Spot Gold and silver prices rallied towards last week's closing levels Tuesday lunchtime in London, bouncing after world stock markets and commodities fell on reports of new bank-lending curbs in China.
Banking reserves must be raised by 0.5 percentage points to 17.5% of deposits, Goldman Sachs quoted government staff.
Now closely linked to daily moves in the Dollar Gold Price, the Euro currency slid to a 1-week low vs. the Dollar.
"As the Euro weakened versus Yen," says one Hong Kong Gold Bullion dealer, "long-liquidation [in precious metals] took over, despite a couple of rounds of short-covering by traders."
Gold and Silver Prices then rallied, however, rising from $1341 and $22.93 per ounce respectively, while European equities cut an earlier 1% drop and the US Dollar eased back on the currency market.
The Gold Price in Euros touched a 3-week high overnight at €31,400 per kilo.
British investors wanting to Buy Gold today saw the price move back above £850 per ounce.
"Watching the currency market closely, we will take decisive steps, including intervention, when needed," said Japanese prime minister Yoshihiko Noda this morning, repeating Tokyo's position after it attempted to weaken the Yen and support the Dollar at 15-year lows in mid-Sept.
Following Brazil's lead today, Thailand introduced a 15% tax on foreign investors' gains and interest payments. But "It won't change the Baht's [rising] direction," said a senior Bangkok dealer to Bloomberg, "because it's strong in line with other currencies worldwide."
"We live in a world of floating currencies, but excessive volatility is bad and to be avoided by common efforts at the world level," said Belgian central-bank chief – and European Central Bank policymaker – Guy Quaden yesterday.
"The financial crisis could escalate into a currency crisis," agrees the China Securities Journal said in a lead editorial, quoted by Reuters. "There will be no winner."
But ahead of US Treasury secretary Tim Geithner's decision – due Friday – on whether Beijing is a "currency manipulator" and should therefore suffer trade sanctions, "Currency reform does not equate to Yuan appreciation," the State Administration of Foreign Exchange says in a new report.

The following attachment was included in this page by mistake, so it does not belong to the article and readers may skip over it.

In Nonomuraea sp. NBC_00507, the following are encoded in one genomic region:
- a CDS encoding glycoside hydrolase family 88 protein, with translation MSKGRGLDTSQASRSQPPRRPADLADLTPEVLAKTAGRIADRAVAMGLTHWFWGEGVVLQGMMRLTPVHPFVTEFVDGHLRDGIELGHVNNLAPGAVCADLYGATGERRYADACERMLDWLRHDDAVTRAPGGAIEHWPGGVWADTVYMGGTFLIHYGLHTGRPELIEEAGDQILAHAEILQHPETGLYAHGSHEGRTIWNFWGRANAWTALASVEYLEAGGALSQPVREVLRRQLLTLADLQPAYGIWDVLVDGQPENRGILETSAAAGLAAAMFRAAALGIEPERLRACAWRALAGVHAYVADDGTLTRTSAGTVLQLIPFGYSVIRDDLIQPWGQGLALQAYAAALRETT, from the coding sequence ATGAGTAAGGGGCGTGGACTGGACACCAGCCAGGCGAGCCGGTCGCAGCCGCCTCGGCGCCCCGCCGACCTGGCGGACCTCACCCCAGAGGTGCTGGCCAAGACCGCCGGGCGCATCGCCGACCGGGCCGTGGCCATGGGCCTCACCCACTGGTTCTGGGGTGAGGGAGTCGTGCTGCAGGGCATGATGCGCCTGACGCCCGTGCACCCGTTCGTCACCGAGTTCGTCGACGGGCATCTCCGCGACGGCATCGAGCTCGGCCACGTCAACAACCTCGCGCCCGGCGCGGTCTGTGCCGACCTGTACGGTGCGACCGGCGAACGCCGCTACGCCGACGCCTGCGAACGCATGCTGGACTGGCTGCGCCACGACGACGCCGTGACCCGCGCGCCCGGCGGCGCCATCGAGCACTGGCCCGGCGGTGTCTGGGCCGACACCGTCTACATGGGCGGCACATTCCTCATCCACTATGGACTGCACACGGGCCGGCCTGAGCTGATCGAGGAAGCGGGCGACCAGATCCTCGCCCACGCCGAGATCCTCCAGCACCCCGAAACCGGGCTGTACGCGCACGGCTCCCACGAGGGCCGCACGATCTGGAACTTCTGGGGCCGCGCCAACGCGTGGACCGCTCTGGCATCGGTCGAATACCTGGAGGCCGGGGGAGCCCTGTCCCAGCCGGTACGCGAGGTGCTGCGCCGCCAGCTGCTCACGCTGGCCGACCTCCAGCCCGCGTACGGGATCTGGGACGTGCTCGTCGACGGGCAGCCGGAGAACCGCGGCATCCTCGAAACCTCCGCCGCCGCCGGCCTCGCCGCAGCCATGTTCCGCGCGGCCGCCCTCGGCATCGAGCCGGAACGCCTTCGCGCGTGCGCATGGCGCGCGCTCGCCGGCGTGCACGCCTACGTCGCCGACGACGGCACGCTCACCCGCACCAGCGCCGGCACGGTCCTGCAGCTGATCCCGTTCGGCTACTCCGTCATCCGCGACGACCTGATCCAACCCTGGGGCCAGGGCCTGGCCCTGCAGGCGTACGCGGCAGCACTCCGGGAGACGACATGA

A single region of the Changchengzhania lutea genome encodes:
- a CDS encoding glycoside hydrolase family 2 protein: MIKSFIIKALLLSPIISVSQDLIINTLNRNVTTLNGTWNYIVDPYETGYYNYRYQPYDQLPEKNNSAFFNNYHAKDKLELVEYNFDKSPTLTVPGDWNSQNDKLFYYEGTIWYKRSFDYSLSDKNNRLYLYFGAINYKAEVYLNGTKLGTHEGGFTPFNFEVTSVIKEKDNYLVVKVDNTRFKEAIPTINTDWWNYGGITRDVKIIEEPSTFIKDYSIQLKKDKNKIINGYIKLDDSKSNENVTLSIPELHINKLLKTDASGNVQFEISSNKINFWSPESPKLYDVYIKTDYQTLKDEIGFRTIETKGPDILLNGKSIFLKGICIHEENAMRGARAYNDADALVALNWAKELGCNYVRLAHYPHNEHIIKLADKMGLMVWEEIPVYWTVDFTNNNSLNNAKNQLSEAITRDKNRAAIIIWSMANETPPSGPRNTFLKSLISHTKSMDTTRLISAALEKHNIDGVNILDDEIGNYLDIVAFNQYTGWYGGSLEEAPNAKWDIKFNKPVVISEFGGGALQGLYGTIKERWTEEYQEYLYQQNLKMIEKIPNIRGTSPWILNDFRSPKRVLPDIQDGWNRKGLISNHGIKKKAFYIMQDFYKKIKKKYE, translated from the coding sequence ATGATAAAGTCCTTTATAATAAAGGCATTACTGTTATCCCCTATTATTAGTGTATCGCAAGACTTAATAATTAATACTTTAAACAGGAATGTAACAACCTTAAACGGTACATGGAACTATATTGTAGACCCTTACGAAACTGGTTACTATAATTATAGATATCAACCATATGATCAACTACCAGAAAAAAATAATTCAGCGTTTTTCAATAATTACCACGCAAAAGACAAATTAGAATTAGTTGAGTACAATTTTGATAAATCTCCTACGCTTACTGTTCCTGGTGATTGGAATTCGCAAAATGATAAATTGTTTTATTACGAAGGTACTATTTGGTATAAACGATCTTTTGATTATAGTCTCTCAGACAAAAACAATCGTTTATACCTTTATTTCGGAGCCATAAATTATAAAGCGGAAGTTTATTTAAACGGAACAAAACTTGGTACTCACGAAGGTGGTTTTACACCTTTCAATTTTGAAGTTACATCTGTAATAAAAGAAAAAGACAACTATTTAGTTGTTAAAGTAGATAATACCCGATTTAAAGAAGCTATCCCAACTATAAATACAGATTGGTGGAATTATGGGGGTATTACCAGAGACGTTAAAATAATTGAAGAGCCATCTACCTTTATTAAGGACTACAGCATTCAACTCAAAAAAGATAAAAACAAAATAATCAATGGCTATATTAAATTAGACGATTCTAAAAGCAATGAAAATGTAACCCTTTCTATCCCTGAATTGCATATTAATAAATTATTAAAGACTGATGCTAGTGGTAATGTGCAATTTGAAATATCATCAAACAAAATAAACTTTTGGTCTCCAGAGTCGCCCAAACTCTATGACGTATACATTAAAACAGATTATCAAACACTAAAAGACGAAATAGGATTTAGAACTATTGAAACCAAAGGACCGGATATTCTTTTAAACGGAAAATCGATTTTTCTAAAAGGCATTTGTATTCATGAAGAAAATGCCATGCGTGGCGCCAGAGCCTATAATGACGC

"The emphasis is more on the improvement of the currency-market mechanism."
Looking at the US Fed's widely-expected second round of quantitative easing, the Spot Gold market "is pricing in substantial QE already," writes Walter de Wet at Standard Bank in London today.
With flows of scrap-gold rising, plus a seasonal dip in Asian jewelry demand due at year-end, "a conservative approach by the Fed could see gold drop below $1300 in December," he says.
"For global liquidity to be consistent with the current gold price around $1350, the Fed would have to expand its balance sheet by $500bn. [But] should the Fed provide $1trn in additional QE, a Gold Price closer to $1400 should follow."
Loose US monetary policy yesterday led analysts at Goldman Sachs in New York yesterday raised the bank's three, six and 12-month targets for the Gold Price, forecasting a level of $1650 by Oct. 2011
"With US real interest rates [after inflation] pushing lower off the slowdown in the pace of the economic recovery – and the growing prospect of another round of quantitative easing – we expect gold to continue to climb," wrote David Greely and Damien Courvalin.
Bank of England policy-maker David Miles told an audience in Dublin on Monday that "These are not normal times, which is why there is a risk that monetary policy is normalized too quickly."
"Gold bugs are buying bullion for the understandable reason that central banks appear committed to printing more money: they fear that eventually this will lead to inflation," writes Phillip Coggan, former FT columnist and now capital-markets editor at The Economist, in his latest ButtonWood column for the magazine.
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